Breeding Squash and Pumpkins
DOI link for Breeding Squash and Pumpkins
Breeding Squash and Pumpkins book
Department of Biological Sciences, University of New Hampshire, Durham, NH 03824; e-mail: [email protected]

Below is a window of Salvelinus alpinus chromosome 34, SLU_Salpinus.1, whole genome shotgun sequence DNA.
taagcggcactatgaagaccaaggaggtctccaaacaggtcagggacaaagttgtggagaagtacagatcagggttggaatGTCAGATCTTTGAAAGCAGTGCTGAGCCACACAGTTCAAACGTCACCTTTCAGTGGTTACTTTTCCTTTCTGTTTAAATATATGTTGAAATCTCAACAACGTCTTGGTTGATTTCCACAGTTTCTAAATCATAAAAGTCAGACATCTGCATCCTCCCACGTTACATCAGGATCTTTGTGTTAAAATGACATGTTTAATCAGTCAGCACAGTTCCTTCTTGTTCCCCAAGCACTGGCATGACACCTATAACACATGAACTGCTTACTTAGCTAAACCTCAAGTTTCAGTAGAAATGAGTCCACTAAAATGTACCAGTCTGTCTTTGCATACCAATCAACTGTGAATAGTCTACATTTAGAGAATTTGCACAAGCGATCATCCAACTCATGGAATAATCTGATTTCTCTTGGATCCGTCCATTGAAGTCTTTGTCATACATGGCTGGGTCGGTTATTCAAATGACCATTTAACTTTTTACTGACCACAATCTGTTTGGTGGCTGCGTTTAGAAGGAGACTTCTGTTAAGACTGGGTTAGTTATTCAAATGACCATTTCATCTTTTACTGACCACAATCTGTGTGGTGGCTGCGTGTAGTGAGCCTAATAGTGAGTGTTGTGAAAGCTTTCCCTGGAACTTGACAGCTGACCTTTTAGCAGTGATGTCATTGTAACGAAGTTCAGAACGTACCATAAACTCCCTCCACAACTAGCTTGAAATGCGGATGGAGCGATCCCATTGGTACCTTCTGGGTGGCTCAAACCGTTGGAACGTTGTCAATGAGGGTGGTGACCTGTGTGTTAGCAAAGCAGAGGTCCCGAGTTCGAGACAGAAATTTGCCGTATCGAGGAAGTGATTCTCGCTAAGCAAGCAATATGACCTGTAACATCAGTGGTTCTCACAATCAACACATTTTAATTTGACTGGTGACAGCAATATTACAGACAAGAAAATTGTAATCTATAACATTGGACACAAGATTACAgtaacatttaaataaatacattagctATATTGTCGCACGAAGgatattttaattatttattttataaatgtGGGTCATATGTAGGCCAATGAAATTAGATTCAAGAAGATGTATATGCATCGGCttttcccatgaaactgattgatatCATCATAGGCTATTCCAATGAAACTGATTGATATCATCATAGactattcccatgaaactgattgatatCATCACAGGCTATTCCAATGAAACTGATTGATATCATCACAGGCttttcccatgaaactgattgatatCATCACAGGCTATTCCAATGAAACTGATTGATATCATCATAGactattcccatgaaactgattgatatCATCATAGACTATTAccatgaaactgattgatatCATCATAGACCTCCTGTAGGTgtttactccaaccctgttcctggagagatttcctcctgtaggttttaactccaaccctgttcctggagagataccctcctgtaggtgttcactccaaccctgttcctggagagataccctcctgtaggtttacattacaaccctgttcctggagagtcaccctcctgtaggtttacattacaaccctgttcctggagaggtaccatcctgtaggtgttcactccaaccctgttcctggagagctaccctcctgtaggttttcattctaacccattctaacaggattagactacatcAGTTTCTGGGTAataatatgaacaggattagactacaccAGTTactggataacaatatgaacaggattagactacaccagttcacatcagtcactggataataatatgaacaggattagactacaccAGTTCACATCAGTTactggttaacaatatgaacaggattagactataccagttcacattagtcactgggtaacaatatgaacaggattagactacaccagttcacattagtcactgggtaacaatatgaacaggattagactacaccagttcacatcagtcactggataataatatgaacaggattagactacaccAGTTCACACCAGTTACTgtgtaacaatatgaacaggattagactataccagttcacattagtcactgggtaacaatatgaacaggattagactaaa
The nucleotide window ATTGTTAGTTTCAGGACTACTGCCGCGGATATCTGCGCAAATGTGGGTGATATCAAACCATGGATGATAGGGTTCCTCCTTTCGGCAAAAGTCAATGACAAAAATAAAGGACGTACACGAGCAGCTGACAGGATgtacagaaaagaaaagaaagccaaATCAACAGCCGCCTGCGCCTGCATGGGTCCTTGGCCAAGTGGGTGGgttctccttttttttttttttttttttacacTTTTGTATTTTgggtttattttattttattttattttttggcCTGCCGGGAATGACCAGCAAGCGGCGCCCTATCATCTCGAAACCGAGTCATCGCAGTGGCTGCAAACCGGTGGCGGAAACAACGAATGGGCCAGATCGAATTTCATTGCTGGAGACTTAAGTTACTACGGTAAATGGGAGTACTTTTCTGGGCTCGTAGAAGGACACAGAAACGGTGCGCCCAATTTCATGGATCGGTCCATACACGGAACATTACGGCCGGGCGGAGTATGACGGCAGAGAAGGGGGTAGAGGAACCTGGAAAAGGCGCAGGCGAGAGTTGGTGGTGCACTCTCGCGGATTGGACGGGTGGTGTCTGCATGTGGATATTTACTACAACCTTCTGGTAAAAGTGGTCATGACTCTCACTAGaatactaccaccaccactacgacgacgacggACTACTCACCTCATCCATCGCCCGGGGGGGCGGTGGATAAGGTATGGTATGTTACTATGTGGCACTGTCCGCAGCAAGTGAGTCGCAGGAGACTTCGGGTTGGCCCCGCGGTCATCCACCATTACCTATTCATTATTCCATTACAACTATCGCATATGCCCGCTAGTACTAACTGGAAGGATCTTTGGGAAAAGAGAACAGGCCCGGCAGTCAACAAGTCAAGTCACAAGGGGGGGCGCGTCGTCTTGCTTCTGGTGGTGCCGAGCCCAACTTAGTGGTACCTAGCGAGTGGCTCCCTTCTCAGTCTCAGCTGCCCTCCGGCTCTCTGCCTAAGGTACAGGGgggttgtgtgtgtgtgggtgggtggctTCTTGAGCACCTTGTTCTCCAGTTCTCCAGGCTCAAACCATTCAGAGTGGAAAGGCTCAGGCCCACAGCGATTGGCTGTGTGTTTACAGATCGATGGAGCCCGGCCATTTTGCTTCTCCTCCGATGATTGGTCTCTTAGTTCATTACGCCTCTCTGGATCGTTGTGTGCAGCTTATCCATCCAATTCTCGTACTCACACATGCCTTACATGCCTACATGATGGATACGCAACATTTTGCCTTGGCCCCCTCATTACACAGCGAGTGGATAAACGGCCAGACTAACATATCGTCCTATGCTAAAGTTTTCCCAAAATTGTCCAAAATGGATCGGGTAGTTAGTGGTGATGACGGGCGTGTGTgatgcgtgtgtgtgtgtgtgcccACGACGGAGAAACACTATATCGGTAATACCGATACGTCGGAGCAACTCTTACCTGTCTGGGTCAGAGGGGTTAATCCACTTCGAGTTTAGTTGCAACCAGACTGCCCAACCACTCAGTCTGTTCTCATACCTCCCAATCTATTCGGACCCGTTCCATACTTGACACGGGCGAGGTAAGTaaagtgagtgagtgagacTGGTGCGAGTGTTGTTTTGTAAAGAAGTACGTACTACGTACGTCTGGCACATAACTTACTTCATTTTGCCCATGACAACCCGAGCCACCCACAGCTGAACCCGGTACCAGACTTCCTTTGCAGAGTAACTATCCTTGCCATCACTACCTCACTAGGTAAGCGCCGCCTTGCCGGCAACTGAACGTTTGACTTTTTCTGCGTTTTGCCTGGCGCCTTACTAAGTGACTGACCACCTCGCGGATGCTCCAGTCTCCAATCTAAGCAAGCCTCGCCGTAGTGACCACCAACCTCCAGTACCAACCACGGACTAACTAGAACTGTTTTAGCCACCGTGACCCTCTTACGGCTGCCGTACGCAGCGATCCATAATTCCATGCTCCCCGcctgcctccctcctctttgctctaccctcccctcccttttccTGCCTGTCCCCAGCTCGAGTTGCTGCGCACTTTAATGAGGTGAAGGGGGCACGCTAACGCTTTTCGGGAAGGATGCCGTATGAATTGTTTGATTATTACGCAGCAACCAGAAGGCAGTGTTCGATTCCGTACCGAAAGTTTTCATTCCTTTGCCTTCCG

The genus Cucurbita within the family Cucurbitaceae comprises five domesticated species, three of which, C. pepo L., C. maxima Duchesne, and C. moschata Duchesne, represent economically important species cultivated worldwide (Whitaker and Davis 1962; Robinson and Decker-Walters 1996). The other two domesticated species, C. argyrosperma C. Huber and C. fi cifolia Bouché have more limited cultivation and use and will not be discussed here. Squash, pumpkins, and to a lesser extent gourds, are economically important crops, with world production estimated to be in excess of 20 million mtons grown on over 1.5 million hectares (FAOSTAT 2008). DeckerWalters and Walters (2000) provide a comprehensive description of fruit of both wild and domesticated forms of Cucurbita, along with an overview of phytogeographic origins of the different species and general food and ornamental uses. In North America in 2008, 859 thousand mtons of squash and pumpkins were produced on 39.4 thousand hectares, and the farm value was approximately 373 million U.S dollars (Statistics Canada 2008; USDA 2008). The agricultural statistical reporting does not separate ornamental pumpkin production from that used for canning and does not distinguish among winter and summer squash production.